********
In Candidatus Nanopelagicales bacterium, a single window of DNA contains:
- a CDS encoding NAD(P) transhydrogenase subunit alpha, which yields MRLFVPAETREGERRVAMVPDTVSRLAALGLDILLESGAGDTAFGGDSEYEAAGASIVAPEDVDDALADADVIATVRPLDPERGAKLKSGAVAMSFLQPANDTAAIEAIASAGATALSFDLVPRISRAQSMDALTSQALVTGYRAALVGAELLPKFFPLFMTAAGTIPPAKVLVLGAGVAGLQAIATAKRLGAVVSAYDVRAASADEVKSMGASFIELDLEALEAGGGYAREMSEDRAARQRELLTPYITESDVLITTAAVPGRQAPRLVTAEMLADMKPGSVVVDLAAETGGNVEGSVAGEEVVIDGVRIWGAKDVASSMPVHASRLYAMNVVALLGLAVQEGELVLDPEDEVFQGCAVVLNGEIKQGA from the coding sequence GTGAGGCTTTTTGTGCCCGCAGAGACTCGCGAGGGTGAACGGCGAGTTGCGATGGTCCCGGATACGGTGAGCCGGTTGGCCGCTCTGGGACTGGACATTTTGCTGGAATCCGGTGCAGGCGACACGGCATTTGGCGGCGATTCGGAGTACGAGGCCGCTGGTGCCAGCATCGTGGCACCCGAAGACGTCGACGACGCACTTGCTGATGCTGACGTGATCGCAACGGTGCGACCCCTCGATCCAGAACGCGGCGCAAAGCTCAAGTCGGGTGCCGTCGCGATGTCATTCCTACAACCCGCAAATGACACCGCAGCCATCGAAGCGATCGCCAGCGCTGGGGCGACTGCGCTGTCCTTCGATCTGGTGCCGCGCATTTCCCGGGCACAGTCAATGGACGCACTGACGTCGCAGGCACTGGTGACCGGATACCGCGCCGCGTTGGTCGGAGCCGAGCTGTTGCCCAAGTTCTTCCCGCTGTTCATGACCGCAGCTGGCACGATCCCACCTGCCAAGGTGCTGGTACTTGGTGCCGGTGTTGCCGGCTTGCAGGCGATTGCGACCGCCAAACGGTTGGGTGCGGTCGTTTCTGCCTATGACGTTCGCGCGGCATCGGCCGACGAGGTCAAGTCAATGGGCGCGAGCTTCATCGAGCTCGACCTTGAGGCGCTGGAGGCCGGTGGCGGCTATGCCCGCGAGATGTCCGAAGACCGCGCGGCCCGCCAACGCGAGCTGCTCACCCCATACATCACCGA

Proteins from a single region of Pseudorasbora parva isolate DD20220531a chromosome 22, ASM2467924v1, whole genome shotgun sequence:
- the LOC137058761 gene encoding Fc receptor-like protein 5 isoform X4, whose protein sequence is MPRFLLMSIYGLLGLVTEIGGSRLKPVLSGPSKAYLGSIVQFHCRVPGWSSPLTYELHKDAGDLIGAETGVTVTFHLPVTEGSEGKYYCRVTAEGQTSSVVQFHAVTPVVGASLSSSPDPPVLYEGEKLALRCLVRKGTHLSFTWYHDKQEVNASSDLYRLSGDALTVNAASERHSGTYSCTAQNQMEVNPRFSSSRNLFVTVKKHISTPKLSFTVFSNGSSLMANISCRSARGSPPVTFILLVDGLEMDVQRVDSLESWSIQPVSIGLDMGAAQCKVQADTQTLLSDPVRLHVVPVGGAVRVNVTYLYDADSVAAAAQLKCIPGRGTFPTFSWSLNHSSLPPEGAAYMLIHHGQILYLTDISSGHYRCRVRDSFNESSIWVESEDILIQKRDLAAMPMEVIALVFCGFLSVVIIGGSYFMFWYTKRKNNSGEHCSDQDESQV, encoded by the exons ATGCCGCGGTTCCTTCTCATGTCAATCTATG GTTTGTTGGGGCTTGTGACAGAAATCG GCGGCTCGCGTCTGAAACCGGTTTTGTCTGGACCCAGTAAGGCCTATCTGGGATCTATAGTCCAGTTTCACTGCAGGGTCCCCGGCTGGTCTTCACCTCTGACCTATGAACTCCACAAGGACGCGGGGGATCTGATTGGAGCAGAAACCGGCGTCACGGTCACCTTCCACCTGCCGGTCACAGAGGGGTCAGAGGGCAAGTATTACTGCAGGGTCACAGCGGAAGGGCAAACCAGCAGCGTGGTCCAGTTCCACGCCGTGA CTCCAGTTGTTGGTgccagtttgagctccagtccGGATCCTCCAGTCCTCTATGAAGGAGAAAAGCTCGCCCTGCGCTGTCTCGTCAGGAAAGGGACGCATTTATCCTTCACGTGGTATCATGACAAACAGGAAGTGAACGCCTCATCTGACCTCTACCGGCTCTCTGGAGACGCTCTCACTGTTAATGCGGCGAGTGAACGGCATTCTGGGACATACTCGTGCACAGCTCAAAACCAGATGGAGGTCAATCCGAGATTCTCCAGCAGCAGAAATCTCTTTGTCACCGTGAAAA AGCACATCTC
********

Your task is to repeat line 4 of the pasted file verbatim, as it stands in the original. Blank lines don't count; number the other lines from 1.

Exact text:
- the LOC137058761 gene encoding Fc receptor-like protein 5 isoform X4, whose protein sequence is MPRFLLMSIYGLLGLVTEIGGSRLKPVLSGPSKAYLGSIVQFHCRVPGWSSPLTYELHKDAGDLIGAETGVTVTFHLPVTEGSEGKYYCRVTAEGQTSSVVQFHAVTPVVGASLSSSPDPPVLYEGEKLALRCLVRKGTHLSFTWYHDKQEVNASSDLYRLSGDALTVNAASERHSGTYSCTAQNQMEVNPRFSSSRNLFVTVKKHISTPKLSFTVFSNGSSLMANISCRSARGSPPVTFILLVDGLEMDVQRVDSLESWSIQPVSIGLDMGAAQCKVQADTQTLLSDPVRLHVVPVGGAVRVNVTYLYDADSVAAAAQLKCIPGRGTFPTFSWSLNHSSLPPEGAAYMLIHHGQILYLTDISSGHYRCRVRDSFNESSIWVESEDILIQKRDLAAMPMEVIALVFCGFLSVVIIGGSYFMFWYTKRKNNSGEHCSDQDESQV, encoded by the exons ATGCCGCGGTTCCTTCTCATGTCAATCTATG GTTTGTTGGGGCTTGTGACAGAAATCG GCGGCTCGCGTCTGAAACCGGTTTTGTCTGGACCCAGTAAGGCCTATCTGGGATCTATAGTCCAGTTTCACTGCAGGGTCCCCGGCTGGTCTTCACCTCTGACCTATGAACTCCACAAGGACGCGGGGGATCTGATTGGAGCAGAAACCGGCGTCACGGTCACCTTCCACCTGCCGGTCACAGAGGGGTCAGAGGGCAAGTATTACTGCAGGGTCACAGCGGAAGGGCAAACCAGCAGCGTGGTCCAGTTCCACGCCGTGA CTCCAGTTGTTGGTgccagtttgagctccagtccGGATCCTCCAGTCCTCTATGAAGGAGAAAAGCTCGCCCTGCGCTGTCTCGTCAGGAAAGGGACGCATTTATCCTTCACGTGGTATCATGACAAACAGGAAGTGAACGCCTCATCTGACCTCTACCGGCTCTCTGGAGACGCTCTCACTGTTAATGCGGCGAGTGAACGGCATTCTGGGACATACTCGTGCACAGCTCAAAACCAGATGGAGGTCAATCCGAGATTCTCCAGCAGCAGAAATCTCTTTGTCACCGTGAAAA AGCACATCTC